Pot. It’s the new beer.

posted at 8:31 am on July 27, 2013 by Jazz Shaw

Very probably, the most disappointing thing about this story is that it was over before I could even get to my keyboard and log in wind up on it. It’s darned near perfect, too. The title alone makes it perfect bait for the weekend… Pro-marijuana ad to appear outside big NASCAR race.

Comparing grass to Budweiser on a huge screen as tens of thousands of pumped up NASCAR fans drive by just had to be the best way to open a rational discussion on legalization. I mean, what could possibly go wrong?

Fans attending a major NASCAR race this weekend will see a most unlikely video posted on a giant video screen shortly before entering the track: a pro-marijuana legalization ad.

Outside the NASCAR Brickyard 400 in Indianapolis, the same track that hosts the famed Indianapolis 500, Marijuana Policy Project, the nation’s largest pro-marijuana legalization advocacy group, has purchased space to air – dozens of times over the weekend – a video that pushes the theme that marijuana is less harmful than alcohol.

PotBeer

Unfortunately, we’ll never know how this particular brainstorm might have worked out. Before the sun was even set, the ad was no more.

Pot ad outside Indy race snuffed out

Brickyard 400 race fans probably missed the public-service message that marijuana should be considered safer than alcohol.

A 30-second Marijuana Project Policy video that referred to pot as “the new beer” appeared for several hours Friday before it was pulled from a portable screen across from Indianapolis Motor Speedway.

Few NASCAR fans seemed to notice the board, propped up on a trailer in front of the American Legion Speedway Post 500 lodge on Georgetown Road.

The original USA Today article was a little misleading, if I may say so. When I first read it, it made it sound as if it was some giant, Jumbotron type deal blaring across the front of the speedway. In reality, it was a portable electronic sign on a trailer – a type we’ve rented in some rural areas for political campaigns before. And the video was pulled anyway, once the operator figured out how to do it. (Read the full article for more on that part of the story.)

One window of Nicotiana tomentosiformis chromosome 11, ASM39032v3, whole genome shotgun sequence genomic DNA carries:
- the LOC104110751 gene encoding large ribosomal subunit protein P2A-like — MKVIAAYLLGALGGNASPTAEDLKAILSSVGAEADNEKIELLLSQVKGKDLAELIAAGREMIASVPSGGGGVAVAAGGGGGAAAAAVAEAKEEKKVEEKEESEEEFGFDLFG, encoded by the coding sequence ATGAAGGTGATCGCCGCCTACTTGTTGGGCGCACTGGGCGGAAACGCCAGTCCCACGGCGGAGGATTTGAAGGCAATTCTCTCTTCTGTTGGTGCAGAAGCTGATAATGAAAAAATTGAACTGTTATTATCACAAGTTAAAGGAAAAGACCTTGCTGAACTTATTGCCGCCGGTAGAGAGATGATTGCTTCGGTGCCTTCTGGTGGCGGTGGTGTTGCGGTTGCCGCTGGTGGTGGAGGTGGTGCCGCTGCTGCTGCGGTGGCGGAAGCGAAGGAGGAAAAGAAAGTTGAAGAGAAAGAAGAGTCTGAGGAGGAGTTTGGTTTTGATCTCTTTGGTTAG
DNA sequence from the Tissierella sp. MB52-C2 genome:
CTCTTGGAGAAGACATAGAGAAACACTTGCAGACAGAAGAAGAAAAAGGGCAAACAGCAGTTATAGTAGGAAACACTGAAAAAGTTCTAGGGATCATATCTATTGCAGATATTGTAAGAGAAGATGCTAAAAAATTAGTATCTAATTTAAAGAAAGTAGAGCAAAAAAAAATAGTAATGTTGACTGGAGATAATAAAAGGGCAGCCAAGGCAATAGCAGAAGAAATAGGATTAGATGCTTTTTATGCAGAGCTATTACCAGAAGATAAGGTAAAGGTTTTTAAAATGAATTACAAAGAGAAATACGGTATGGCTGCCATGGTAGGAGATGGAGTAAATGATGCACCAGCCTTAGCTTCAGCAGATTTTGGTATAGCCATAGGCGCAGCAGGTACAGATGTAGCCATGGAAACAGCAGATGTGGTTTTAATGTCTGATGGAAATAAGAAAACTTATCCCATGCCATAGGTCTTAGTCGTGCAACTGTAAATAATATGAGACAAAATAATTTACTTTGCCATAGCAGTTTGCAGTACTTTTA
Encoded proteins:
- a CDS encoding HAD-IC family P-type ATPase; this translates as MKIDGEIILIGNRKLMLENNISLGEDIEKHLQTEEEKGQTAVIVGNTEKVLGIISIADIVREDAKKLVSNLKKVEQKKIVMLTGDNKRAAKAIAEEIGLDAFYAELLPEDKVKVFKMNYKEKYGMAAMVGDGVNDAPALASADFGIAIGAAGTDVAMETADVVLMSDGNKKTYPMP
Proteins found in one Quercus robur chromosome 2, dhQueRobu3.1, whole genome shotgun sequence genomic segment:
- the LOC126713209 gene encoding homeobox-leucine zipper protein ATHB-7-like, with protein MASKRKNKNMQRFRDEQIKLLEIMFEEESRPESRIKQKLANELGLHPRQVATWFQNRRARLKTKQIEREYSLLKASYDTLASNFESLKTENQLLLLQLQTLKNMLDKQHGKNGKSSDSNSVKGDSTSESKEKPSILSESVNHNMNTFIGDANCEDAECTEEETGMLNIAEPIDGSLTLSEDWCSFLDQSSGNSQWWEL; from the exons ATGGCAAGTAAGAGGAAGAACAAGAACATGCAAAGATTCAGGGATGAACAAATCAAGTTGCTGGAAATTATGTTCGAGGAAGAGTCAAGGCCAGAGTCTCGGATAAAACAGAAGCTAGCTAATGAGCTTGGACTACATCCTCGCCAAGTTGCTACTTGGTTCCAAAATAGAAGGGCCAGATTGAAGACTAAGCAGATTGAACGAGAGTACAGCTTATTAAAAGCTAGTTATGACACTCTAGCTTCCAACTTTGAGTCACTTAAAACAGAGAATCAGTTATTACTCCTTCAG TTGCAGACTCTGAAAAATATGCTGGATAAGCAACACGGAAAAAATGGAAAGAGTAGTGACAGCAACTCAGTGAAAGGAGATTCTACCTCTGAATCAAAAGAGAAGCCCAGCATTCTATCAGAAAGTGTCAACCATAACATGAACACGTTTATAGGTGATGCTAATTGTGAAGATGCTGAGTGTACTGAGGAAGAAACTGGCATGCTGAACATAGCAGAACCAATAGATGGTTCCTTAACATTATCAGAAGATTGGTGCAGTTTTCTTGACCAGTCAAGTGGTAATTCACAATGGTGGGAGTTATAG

Seems to me that there was very little attempted education going on here. It looks far more like a deliberate provocation. But I’ll let you be the judge. The video follows.


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Leaves.

Bmore on July 29, 2013 at 9:44 PM

Leaves.

Bmore on July 29, 2013 at 9:44 PM

I thought all the potency came from the buds… ;P

TMOverbeck on July 30, 2013 at 8:07 AM

My objection to the War on Drugs boils down to these points:

1) The attempted “cures” (no-knock raids, the militarization of law enforcement, injuries and deaths of innocents at the hands of sloppy / ill-trained SWAT teams, asset forfeitures which completely skirt due process and lead to thousands of cases with idiotic names like “State of Texas v One 2004 Chevrolet Silverado” and “United States v $10,500″ (wherein charges are filed against inanimate objects) and the corresponding corruption of law enforcement and our court system thanks to perverse incentives.

2) It is not – and never should be – the government’s purview to “protect people from themselves” because the inevitable end to that is the old adage “everything which is not compulsory is forbidden”.

3) It’s demonstrably not working. And yet our federal government repeatedly doubles-down on stupid.

Fatwa Arbuckle on July 29, 2013 at 7:37 PM

.
NOW we’re getting to some “common ground”.
.
1) I’m pretty sure I agree 100% on this point.
.
2) Agree that government shouldn’t “protect us from ourselves” (there are exceptions for those diagnosed to be mentally incapable of being responsible for themselves).

But my previous main point is that pot “use” can and does endanger innocent non-users, and I don’t mean from “second hand smoke”.
.
3) Agree that our “War on Drugs”, as it has been fought till now, isn’t working.
The focus needs to be on shaming/stigmatizing the users. I’m not saying that there’s no use in going after pushers/trafficers/producers, but (repeating) I agree with your point #1, above.
.

As I stated much earlier in this thread, liberty is sometimes chaotic, messy and dangerous. But it beats the hell out of the alternatives.

Fatwa Arbuckle on July 29, 2013 at 7:37 PM

.
In our ‘imperfect world’ (as it currently is) … yes, it’s potentially “dangerous”.

“Chaotic, and messy” are a problem only where there is an absence of the ‘recognition of God’.

But I totally agree that liberty “beats the hell out of” a “Police State”.

listens2glenn on July 30, 2013 at 11:50 AM

Peeks in.

Looks around. Sniff.

Bmore on July 29, 2013 at 9:43 PM

.
BOO !
.

Leaves.

Bmore on July 29, 2013 at 9:44 PM

.
Scaredy cat … : )

listens2glenn on July 30, 2013 at 11:54 AM

Comment pages: 1 4 5 6